Babadook

[bah-buh-dook]

What does Babadook mean?

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The Babadook is a 2014 horror film directed by Jennifer Kent. The monster in the film, called the Babadook, has become a queer meme and icon.

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Examples of Babadook

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Examples of Babadook
@jennafenwick / Twitter / The Guardian
Sometimes I only see the bad elements of the internet but then I remember we all decided the Babadook was gay.
@incogellen, October 2018
As jokes on Tumblr are wont to do, the Babadook’s queerness took on a memetic life of its own. The most salient running gag is that the “B” in “LGBT” actually stands for Babadook (which has caused some backlash in those worried about bisexual erasure, unless you interpret it to mean that the Babadook is bisexual as well); others have argued that he’s clearly in a relationship with the Bye Bye Man, another recent horror movie villain.
Victoria McNally, Nerdist, June 2017

Where does Babadook come from?

BBC

Helmed by Jennifer Kent and based on her short film MonsterThe Babadook was a surprise hit in 2014 for being a small-budget horror film. It follows a distraught widow and her imaginative child as they confront visions of a character in a pop-up book, Mister Babadook. In it, the Babadook is a nightmarish monster with a huge mouth, long talons, amorphous black body, and creepy top hat.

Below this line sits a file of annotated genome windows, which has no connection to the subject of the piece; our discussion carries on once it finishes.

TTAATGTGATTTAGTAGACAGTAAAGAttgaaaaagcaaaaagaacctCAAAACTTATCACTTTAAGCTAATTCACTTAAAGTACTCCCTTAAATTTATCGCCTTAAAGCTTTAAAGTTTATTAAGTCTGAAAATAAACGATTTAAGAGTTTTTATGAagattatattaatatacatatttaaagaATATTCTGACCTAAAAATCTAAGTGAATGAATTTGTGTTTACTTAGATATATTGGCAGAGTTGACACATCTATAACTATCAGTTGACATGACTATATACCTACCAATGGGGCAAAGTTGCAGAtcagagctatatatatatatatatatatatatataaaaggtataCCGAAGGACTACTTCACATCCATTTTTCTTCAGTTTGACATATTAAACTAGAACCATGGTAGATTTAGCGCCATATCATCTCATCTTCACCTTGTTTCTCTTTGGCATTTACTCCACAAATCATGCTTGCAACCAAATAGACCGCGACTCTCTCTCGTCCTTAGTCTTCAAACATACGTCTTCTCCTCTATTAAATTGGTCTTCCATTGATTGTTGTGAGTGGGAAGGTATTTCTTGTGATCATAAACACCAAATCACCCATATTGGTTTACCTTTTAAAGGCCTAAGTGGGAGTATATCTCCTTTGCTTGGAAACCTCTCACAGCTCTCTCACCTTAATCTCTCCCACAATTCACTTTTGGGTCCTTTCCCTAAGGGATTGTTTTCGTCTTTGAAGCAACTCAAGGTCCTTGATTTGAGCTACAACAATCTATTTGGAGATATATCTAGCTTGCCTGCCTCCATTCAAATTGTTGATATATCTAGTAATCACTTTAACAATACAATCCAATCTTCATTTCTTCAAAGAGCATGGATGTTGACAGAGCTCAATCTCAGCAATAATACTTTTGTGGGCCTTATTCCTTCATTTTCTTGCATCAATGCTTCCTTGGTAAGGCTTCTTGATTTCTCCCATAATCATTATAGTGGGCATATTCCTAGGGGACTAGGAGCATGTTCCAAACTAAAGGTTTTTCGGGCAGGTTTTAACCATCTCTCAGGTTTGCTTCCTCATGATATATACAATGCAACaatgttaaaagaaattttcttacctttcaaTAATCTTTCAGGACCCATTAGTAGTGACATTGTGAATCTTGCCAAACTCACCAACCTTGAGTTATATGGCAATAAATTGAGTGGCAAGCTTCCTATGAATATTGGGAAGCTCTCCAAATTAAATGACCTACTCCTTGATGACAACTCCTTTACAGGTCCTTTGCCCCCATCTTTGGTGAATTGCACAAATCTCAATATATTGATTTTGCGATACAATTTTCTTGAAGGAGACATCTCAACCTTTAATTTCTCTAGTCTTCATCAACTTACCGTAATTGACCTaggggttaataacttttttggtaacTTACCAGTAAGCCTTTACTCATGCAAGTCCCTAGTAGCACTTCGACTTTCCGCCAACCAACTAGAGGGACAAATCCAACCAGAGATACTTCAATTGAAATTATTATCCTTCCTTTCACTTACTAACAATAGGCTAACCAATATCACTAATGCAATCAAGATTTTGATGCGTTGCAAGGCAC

The Babadook wasn’t terrifying to everyone, though. In 2016, people on the social media site Tumblr began joking that The Babadook film and monster were gay, an idea that began in jest but that quickly went viral. One such post shows the film categorized in a section of LGBT movies on Netflix (although it was probably doctored), and social media users ate it up, engaging in mock discourse on the LGBTQ subtext of the film.

Screenshot / taco-bell-rey / Tumblr

The Babadook character went on to make appearances in gay pride parades, notably in Los Angeles in June 2017. The LGBTQ community leaned in, identifying legitimate LGBTQ themes and issues in the film. Many likened the suppression of the Babadook’s existence in the film to the struggles historically faced by the LGBTQ community for acceptance and recognition.

@ryanlesliefisher / Instagram / SBS

Who uses Babadook?

After its release, critics and the public discussed the film as a powerful portrait of grief. Others lauded it as a horror film directed by a woman. A testament to its success, the film earned a 98% rating on the review aggregator site Rotten Tomatoes and took in two times its budget back in revenue.

In 2017, the queer embrace of the Babadook got the attention of major publications like The Guardian, Teen Vogue, and the LA Times. They explored how this horror movie character became an unlikely icon in the queer community, which was Baba-shook by the Babadook.

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